Peter the Great of Russia

Peter the Great was the czar, or monarch, of Russia from 1682 until he died in 1725. During his reign, he worked to modernize Russia and transform it into an empire that rivaled anything in Europe. He instituted a series of reforms to make Russia more closely resemble European states, brought the church under his control, moved the capital and consolidated his power by taking it from the noble class.


When Peter was a young man, he traveled extensively through the kingdoms of Europe. He visited schools, factories, and shipyards among other things learning all about how the Europeans did things.

He was greatly impacted by what he saw. During his reign, he worked to make Russia seem more European. This is called “westernization” because he sought to make things more like Western European countries of France and Great Britain. Peter started newspapers, opened schools, and even forced the men of Russia to shave their long beards to seem more like the Europeans.

The Orthodox Church

Before Peter the Great’s rule, the church in Russia, known as the Orthodox church, acted independently from the government. The church operated under a head priest known as a patriarch. When Peter the Great came to power, he fundamentally changed how the church was run. He built several new churches. He also removed the patriarch as head of the church bringing it under state control.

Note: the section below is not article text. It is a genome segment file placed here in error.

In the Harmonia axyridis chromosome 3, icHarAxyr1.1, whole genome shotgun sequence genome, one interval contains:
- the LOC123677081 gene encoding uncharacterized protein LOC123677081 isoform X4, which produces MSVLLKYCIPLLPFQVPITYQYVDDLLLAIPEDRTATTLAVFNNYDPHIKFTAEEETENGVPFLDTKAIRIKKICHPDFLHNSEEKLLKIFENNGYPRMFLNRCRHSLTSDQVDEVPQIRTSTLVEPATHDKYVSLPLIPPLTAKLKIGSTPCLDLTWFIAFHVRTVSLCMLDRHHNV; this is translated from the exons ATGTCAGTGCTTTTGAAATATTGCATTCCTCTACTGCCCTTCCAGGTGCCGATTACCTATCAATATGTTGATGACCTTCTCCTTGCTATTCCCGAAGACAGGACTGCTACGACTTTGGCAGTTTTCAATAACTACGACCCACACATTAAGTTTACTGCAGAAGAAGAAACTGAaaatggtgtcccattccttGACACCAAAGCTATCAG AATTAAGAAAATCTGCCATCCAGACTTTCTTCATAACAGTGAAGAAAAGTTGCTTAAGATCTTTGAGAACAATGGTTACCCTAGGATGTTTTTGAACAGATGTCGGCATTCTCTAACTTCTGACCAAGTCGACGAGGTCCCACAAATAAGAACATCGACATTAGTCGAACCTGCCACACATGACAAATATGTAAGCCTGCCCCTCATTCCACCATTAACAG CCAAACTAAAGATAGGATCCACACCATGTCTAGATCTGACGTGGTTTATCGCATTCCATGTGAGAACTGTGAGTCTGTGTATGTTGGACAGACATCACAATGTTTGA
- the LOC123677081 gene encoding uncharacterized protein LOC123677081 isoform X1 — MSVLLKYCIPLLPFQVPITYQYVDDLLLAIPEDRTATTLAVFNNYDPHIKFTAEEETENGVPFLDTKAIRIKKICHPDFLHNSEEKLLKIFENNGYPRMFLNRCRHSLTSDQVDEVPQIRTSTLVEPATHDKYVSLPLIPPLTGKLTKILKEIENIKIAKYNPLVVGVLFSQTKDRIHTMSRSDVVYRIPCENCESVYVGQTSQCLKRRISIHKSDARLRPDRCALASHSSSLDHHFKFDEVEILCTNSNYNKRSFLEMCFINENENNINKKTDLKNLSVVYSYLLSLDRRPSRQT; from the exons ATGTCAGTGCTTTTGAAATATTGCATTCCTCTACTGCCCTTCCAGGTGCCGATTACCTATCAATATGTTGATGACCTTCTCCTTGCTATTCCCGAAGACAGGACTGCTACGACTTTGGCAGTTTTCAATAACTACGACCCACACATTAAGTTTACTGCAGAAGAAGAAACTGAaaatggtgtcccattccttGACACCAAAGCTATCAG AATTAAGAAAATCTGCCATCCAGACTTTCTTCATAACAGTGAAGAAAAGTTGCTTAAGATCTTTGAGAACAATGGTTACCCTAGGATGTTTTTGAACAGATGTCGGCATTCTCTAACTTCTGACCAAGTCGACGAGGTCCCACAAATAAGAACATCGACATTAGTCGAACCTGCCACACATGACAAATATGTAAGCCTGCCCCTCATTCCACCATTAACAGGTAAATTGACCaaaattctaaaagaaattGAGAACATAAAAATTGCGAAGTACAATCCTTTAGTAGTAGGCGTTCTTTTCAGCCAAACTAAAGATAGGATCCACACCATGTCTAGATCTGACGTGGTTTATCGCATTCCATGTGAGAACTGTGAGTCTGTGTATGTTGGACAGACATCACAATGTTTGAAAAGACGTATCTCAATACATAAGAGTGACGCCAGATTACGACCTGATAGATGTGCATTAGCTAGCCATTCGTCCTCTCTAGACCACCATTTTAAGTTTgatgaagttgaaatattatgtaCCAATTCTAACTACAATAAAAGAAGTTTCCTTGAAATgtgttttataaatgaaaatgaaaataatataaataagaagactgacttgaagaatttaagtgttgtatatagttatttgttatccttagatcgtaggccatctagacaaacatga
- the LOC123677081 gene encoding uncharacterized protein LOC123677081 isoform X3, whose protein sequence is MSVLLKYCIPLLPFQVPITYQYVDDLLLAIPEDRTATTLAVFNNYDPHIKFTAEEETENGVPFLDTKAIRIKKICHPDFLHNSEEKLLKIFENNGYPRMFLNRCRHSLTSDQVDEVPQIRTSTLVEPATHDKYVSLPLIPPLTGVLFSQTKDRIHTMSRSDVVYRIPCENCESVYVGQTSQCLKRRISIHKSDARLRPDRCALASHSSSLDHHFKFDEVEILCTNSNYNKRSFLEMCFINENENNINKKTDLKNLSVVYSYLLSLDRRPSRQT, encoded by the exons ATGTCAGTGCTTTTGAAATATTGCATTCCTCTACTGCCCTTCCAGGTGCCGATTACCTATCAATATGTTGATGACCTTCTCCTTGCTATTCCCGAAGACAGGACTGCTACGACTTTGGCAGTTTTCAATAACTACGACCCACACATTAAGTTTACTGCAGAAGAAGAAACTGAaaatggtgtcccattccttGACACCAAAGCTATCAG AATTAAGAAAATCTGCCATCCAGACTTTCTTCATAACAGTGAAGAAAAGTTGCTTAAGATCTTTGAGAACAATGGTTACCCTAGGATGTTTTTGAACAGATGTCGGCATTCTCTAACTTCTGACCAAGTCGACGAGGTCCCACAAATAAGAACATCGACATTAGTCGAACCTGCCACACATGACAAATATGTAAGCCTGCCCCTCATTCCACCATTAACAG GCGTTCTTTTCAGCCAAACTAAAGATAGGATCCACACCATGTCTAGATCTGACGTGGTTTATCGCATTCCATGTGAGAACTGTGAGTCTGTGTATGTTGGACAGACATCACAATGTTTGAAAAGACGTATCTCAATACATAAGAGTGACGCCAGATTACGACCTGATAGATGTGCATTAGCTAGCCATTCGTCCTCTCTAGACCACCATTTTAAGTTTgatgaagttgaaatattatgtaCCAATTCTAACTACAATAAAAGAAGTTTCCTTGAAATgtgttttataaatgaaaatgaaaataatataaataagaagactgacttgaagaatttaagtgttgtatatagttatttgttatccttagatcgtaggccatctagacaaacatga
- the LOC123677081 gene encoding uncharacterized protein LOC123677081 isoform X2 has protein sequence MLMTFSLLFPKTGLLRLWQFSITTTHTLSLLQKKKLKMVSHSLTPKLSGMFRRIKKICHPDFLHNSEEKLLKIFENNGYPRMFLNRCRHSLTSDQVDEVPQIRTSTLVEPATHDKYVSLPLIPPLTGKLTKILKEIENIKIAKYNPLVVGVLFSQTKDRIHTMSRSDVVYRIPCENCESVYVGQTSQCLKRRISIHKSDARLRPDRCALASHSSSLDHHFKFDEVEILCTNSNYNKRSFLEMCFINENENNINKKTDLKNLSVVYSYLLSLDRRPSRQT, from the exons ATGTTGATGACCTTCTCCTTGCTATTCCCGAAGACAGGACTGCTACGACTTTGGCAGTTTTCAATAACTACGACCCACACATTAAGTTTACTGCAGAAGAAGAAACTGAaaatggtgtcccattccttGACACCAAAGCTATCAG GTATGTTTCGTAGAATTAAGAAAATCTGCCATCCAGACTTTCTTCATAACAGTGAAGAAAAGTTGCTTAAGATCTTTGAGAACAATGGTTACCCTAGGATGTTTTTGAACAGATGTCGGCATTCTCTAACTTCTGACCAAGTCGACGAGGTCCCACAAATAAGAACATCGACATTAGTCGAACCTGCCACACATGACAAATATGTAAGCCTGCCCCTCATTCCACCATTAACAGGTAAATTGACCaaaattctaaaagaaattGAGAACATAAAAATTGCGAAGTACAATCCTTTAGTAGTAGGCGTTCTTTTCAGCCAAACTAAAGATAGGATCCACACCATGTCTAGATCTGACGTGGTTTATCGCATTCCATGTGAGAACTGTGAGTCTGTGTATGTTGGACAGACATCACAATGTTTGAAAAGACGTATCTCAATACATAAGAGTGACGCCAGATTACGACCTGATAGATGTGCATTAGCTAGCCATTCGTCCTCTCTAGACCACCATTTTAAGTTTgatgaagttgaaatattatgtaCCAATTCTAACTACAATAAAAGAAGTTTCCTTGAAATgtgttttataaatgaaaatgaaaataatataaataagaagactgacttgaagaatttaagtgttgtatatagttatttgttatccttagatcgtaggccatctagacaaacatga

St. Petersburg

One important part of the rule of Peter the Great was that he moved the capital from Moscow to St. Petersburg in 1712. One of Peter the Great's goals was to transform Russia into a maritime, or sea fearing empire. He greatly increased the size of Russia's navy. The move from Moscow to St. Petersburg helped this, because St. Petersburg is located along the Baltic sea. This also greatly increased trade which is important for the growth of any empire.

The Boyars

As with many of the other absolute monarchies of this time, Russia had a group of rich landowners who belonged to the nobility. These nobles, called the Boyars, held a great deal of power in Russia. The boyars disagreed with many of Peter the Great's reforms to make Russia seem more European. Many of them wanted to keep with traditional Russian values and traditions. Peter the Great began to heavily tax this group as a way to take their power away, even instituting a beard tax. This worked to take away the power of the Boyars and centralize his own.


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